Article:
The other major addon that you shouldn't be without, Deadly Boss Mods makes World of Warcraft's complex boss fights a little more approachable by providing real-time alerts to keep you one step ahead. With this addon (and its other versions for older expansions) installed, you won't have to painstakingly memorize every boss fight. Alerts and camera effects will warn you of dangerous attacks or give you simple instructions. Raid and dungeon timers are synchronized between other members of your group, which keeps everyone on the same page even if one player accidentally disconnects.

What I really love, however, is a tiny feature that auto replies to in-game messages while you're in a boss fight. This optional autoresponse will let whoever whispered you know you're kinda busy and tell them how much health the boss has left so they know if things are going poorly. 

Alternative: Bigwigs (opens in new tab). Bigwigs does pretty much everything that Deadly Boss Mods does but is less intrusive by default. This is a great option if you're not a fan of DBM's often loud and immersion-breaking warnings.

Bagnon (opens in new tab)

World of Warcraft's inventory system is kind of a mess in the default version. Instead of having one large inventory, you have separate bags that store all the stuff you find while exploring. It's cumbersome to deal with, but Bagnon makes this nightmare go away. It replaces the entire inventory window with one large bag that stores all your items, but its other features are what makes it a must-have.

For one, you can view the items (even if they're in the bank) of all your alternate characters on your account. Icons also have special coloring based on item quality, helping you more easily discern rare items from trash. A search engine in the inventory window makes finding specific items even easier and there's the always helpful sort items option, which cleans up your bags and groups relevant item types together.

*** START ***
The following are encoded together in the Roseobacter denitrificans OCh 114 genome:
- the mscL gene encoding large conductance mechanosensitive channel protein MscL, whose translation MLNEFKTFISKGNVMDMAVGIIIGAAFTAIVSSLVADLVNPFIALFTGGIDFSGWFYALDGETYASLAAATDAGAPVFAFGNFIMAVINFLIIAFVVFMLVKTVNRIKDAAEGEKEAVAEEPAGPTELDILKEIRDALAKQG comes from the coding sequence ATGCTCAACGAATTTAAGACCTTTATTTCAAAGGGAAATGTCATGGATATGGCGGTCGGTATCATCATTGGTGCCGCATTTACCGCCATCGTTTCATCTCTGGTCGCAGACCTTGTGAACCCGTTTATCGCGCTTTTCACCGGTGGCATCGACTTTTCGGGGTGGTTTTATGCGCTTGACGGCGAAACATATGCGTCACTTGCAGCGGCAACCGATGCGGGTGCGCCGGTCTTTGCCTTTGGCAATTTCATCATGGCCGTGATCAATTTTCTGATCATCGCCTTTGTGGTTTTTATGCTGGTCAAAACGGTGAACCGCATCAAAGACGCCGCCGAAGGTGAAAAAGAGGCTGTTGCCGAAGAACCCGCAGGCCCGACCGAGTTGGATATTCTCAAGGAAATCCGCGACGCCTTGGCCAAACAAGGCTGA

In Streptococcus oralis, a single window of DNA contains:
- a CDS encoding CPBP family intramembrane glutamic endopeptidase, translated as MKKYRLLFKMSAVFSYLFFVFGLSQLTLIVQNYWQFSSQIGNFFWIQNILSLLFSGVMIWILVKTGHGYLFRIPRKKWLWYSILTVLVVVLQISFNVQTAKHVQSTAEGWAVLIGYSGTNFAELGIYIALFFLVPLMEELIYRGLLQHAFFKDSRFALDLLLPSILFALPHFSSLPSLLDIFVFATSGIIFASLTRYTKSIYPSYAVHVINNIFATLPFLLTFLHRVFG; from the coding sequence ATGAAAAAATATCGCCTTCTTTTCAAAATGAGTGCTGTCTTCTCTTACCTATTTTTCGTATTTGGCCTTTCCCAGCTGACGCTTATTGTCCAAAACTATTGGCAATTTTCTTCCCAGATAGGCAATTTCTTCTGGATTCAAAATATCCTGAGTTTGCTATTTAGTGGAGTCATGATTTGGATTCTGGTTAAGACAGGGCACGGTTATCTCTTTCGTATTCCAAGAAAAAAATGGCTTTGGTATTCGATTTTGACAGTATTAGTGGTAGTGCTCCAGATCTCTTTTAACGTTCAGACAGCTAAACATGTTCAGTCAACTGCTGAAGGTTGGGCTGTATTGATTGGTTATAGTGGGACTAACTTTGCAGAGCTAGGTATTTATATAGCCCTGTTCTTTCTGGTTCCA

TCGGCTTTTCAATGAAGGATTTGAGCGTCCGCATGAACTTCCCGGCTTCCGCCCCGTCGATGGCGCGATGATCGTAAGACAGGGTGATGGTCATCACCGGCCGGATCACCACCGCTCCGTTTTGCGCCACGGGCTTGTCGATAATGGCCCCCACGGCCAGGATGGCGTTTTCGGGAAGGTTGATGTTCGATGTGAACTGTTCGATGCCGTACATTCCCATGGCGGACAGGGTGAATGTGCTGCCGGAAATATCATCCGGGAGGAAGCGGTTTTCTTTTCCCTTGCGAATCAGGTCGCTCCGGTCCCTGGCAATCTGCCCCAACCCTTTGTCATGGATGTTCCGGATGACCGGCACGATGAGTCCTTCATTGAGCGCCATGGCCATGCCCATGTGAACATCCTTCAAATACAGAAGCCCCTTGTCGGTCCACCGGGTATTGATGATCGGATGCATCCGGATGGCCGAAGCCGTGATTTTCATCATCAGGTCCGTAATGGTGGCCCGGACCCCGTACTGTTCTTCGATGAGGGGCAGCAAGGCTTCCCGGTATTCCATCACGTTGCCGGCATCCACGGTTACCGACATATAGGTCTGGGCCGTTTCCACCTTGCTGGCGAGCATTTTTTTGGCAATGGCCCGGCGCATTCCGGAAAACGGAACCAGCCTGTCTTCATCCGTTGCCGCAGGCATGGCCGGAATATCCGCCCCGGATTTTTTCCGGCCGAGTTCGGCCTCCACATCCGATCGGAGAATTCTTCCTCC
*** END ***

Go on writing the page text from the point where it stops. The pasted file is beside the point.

Alternative: Adibags (opens in new tab). Adibags is a compromise between Blizzard's default bags and the 'one big bag' look that Bagnon offers. This addon automatically separates the contents of your bag into categories and you can download additional filter options if you need them.

Details! Damage Meter (opens in new tab)

Details! Damage Meter is a very accurate graphical DPS meter that shows how much damage you and everyone in your party is doing by sifting through the combat log. If you're playing a damage-dealing specialization, I cannot stress how important it is to have Details. Not only will it help you up your game, its optional tools are a godsend, like being able to see the talent choices and item level of your party members.

WeakAuras 2 (opens in new tab)

Easily the most complex addon on this list, WeakAuras 2 is a framework that lets you display special graphical elements on screen to indicate buffs, debuffs, and other relevant status effects instead of just bombarding your eyes with more numbers and meters. There's an insane level of customization available here, from using custom sounds (like Owen Wilson saying "Wow!" (opens in new tab)) to class-appropriate visual cues. It can be a lot to take in, but meralonne's video guide (opens in new tab) will get you started. The great thing about Weak Auras 2 is that, if you don't have the energy to program your own custom ones, you can easily import templates from other players. Here's a website (opens in new tab) with a massive list of pre-built WeakAuras 2 scripts you can use. 

(Image credit: Blizzard)

MoveAnything (opens in new tab)

You get one guess what this addon does. MoveAnything is a powerful tool that lets you adjust every UI element, giving you complete control over not just your action bars but quest list, portrait location, minimap location, and more. If you've ever wanted to fully redesign WoW's UI, this is a good place to start. 

ElvUI (opens in new tab)